Thursday, March 31, 2011

Sugar Cube Igloo

I am sure there are many tutorials to be found on how to make this project. And this probably would have worked out more beautifully if I had read them. But, it was still fun, and you can tell what this is supposed to be. I hope! I started by making a batch of royal icing to use as the glue. My recipe calls for 3 egg whites, 4 cups of sugar, and 1/2 teaspoon of creme of tartar. Mix it until it is smooth. Easy as can be. Once I had my icing ready, I got the rest of the supplies out: a small box of sugar cubes, a knife, and I cut the side off a cardboard box and covered it with tinfoil to use as our base. I also traced a mixing bowl with the tip of a pen to leave a marking on the foil to help us make a round igloo.
We used our knives to spread a little icing on the sugar cubes, one at a time. I didn't try to put icing on the sugar cubes that were already assembled on the igloo because I thought the structure would collapse from the pressure of the spreading. I suppose you could try piping it on, but that still feels risky to me.

We followed along the outline of the circle, and left just small cracks between each sugar cube. (they can't fit tight together because the sugar is a square, and the structure is a circle). We were also careful to leave an opening for the door.

Then we added the next ring, putting the next sugar block over the gap between the ones below. We also moved our ring closer to the center of the circle so that the layers would eventually taper at the top.

To build the door, I made this arch flat against the table. Then when it was dry, I could stand it up and it didn't fall apart. I acutally made two of them, so that one could stand out from the main structure a bit.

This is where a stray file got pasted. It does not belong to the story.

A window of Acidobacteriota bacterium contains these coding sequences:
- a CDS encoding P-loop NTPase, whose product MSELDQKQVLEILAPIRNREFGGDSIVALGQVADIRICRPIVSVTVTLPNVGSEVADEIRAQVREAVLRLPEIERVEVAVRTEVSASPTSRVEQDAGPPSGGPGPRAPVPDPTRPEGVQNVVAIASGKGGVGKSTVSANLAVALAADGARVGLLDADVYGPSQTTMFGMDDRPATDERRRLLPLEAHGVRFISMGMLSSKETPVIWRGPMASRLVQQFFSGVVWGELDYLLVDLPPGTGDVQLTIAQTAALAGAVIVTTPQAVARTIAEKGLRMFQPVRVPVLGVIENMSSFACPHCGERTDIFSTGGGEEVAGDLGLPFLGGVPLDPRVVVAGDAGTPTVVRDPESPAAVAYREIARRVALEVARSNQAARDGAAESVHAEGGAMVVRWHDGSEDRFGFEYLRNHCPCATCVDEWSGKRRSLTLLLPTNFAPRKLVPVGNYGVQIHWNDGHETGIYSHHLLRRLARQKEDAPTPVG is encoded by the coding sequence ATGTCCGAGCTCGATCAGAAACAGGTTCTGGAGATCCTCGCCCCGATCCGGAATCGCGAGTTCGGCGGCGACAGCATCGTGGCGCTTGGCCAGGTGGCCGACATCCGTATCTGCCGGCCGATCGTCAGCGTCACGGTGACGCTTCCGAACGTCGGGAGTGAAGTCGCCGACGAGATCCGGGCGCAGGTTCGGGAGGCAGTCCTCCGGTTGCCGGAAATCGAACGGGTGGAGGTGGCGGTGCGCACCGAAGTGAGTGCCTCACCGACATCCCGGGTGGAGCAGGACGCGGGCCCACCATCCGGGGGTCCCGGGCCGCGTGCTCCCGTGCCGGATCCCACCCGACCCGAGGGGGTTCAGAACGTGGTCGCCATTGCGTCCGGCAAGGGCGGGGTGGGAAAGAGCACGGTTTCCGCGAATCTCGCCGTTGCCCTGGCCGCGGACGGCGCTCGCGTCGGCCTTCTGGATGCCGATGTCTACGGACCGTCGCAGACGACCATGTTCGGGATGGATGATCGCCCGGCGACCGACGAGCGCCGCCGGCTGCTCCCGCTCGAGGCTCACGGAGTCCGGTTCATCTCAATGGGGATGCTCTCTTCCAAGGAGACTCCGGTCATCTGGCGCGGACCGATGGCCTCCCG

After we had our dome shape about half way done, we decided to let it harden up a bit before we added any more. (I really didn't want it to collapse!) *tip: be sure to cover up the icing in the bowl, or it could get hard and not work for you when you come back to finish the rest!

We left it for about half an hour, and when we came back, it was nice and firm and able to support more cubes.

We came back and kept building up and up and up, trying our best to stagger the blocks over the cracks from the last layer. I propped up the entrance and we attached it with some icing.

Since we had some left over icing, we spread it all over the base so it would be white like snow.

Then inspiration hit, and we put a couple of tablespoons of icing sugar in our sieve, and we let it gently fall over the whole thing. Just like a fresh flurry!

I think it turned out really well, and it didn't take as much time as I thought it might.

The kids have all asked if we are allowed to eat it now that it is built. (I think they are remembering gingerbread houses from Christmas, where first you build it, then you sample it. Funny!)


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